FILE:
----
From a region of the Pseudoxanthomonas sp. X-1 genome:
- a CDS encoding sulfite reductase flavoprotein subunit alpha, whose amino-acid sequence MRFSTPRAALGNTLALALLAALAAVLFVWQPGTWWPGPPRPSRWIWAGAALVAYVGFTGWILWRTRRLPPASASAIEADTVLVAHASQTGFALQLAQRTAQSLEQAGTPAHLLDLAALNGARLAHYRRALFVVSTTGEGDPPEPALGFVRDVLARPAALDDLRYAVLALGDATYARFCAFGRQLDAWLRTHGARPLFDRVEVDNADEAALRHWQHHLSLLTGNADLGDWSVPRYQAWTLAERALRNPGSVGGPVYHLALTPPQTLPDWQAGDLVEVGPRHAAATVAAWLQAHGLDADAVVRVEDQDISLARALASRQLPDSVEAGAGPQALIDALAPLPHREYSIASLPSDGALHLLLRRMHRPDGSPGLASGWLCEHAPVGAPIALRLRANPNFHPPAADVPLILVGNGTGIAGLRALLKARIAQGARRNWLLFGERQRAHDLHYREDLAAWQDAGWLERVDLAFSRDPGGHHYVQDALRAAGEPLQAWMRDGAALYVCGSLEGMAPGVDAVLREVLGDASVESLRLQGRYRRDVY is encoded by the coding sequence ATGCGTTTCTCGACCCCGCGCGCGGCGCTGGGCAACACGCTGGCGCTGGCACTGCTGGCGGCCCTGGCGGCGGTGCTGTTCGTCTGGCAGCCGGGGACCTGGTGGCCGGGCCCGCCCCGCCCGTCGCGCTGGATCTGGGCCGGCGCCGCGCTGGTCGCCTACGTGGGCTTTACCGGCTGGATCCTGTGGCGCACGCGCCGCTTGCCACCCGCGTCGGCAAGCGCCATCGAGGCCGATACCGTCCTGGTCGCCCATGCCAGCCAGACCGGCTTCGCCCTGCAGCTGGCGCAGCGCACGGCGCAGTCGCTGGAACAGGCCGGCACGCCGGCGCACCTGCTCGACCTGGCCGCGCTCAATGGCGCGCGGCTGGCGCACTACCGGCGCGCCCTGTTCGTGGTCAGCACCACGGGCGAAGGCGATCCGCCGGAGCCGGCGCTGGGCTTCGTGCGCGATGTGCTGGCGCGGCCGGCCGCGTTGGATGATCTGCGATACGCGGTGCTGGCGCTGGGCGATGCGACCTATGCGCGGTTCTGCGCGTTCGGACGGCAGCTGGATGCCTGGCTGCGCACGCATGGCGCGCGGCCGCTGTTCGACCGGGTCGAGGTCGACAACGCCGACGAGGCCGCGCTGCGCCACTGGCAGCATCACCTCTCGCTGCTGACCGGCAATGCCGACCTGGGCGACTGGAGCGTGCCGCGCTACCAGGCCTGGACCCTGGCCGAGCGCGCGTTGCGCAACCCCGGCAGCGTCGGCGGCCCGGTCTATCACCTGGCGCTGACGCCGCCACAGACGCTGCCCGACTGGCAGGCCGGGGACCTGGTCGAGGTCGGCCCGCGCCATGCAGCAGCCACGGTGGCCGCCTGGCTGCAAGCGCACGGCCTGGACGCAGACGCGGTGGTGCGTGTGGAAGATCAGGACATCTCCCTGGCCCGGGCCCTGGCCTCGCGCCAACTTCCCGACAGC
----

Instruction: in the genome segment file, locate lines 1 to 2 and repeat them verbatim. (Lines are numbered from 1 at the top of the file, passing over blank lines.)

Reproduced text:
From a region of the Pseudoxanthomonas sp. X-1 genome:
- a CDS encoding sulfite reductase flavoprotein subunit alpha, whose amino-acid sequence MRFSTPRAALGNTLALALLAALAAVLFVWQPGTWWPGPPRPSRWIWAGAALVAYVGFTGWILWRTRRLPPASASAIEADTVLVAHASQTGFALQLAQRTAQSLEQAGTPAHLLDLAALNGARLAHYRRALFVVSTTGEGDPPEPALGFVRDVLARPAALDDLRYAVLALGDATYARFCAFGRQLDAWLRTHGARPLFDRVEVDNADEAALRHWQHHLSLLTGNADLGDWSVPRYQAWTLAERALRNPGSVGGPVYHLALTPPQTLPDWQAGDLVEVGPRHAAATVAAWLQAHGLDADAVVRVEDQDISLARALASRQLPDSVEAGAGPQALIDALAPLPHREYSIASLPSDGALHLLLRRMHRPDGSPGLASGWLCEHAPVGAPIALRLRANPNFHPPAADVPLILVGNGTGIAGLRALLKARIAQGARRNWLLFGERQRAHDLHYREDLAAWQDAGWLERVDLAFSRDPGGHHYVQDALRAAGEPLQAWMRDGAALYVCGSLEGMAPGVDAVLREVLGDASVESLRLQGRYRRDVY is encoded by the coding sequence ATGCGTTTCTCGACCCCGCGCGCGGCGCTGGGCAACACGCTGGCGCTGGCACTGCTGGCGGCCCTGGCGGCGGTGCTGTTCGTCTGGCAGCCGGGGACCTGGTGGCCGGGCCCGCCCCGCCCGTCGCGCTGGATCTGGGCCGGCGCCGCGCTGGTCGCCTACGTGGGCTTTACCGGCTGGATCCTGTGGCGCACGCGCCGCTTGCCACCCGCGTCGGCAAGCGCCATCGAGGCCGATACCGTCCTGGTCGCCCATGCCAGCCAGACCGGCTTCGCCCTGCAGCTGGCGCAGCGCACGGCGCAGTCGCTGGAACAGGCCGGCACGCCGGCGCACCTGCTCGACCTGGCCGCGCTCAATGGCGCGCGGCTGGCGCACTACCGGCGCGCCCTGTTCGTGGTCAGCACCACGGGCGAAGGCGATCCGCCGGAGCCGGCGCTGGGCTTCGTGCGCGATGTGCTGGCGCGGCCGGCCGCGTTGGATGATCTGCGATACGCGGTGCTGGCGCTGGGCGATGCGACCTATGCGCGGTTCTGCGCGTTCGGACGGCAGCTGGATGCCTGGCTGCGCACGCATGGCGCGCGGCCGCTGTTCGACCGGGTCGAGGTCGACAACGCCGACGAGGCCGCGCTGCGCCACTGGCAGCATCACCTCTCGCTGCTGACCGGCAATGCCGACCTGGGCGACTGGAGCGTGCCGCGCTACCAGGCCTGGACCCTGGCCGAGCGCGCGTTGCGCAACCCCGGCAGCGTCGGCGGCCCGGTCTATCACCTGGCGCTGACGCCGCCACAGACGCTGCCCGACTGGCAGGCCGGGGACCTGGTCGAGGTCGGCCCGCGCCATGCAGCAGCCACGGTGGCCGCCTGGCTGCAAGCGCACGGCCTGGACGCAGACGCGGTGGTGCGTGTGGAAGATCAGGACATCTCCCTGGCCCGGGCCCTGGCCTCGCGCCAACTTCCCGACAGC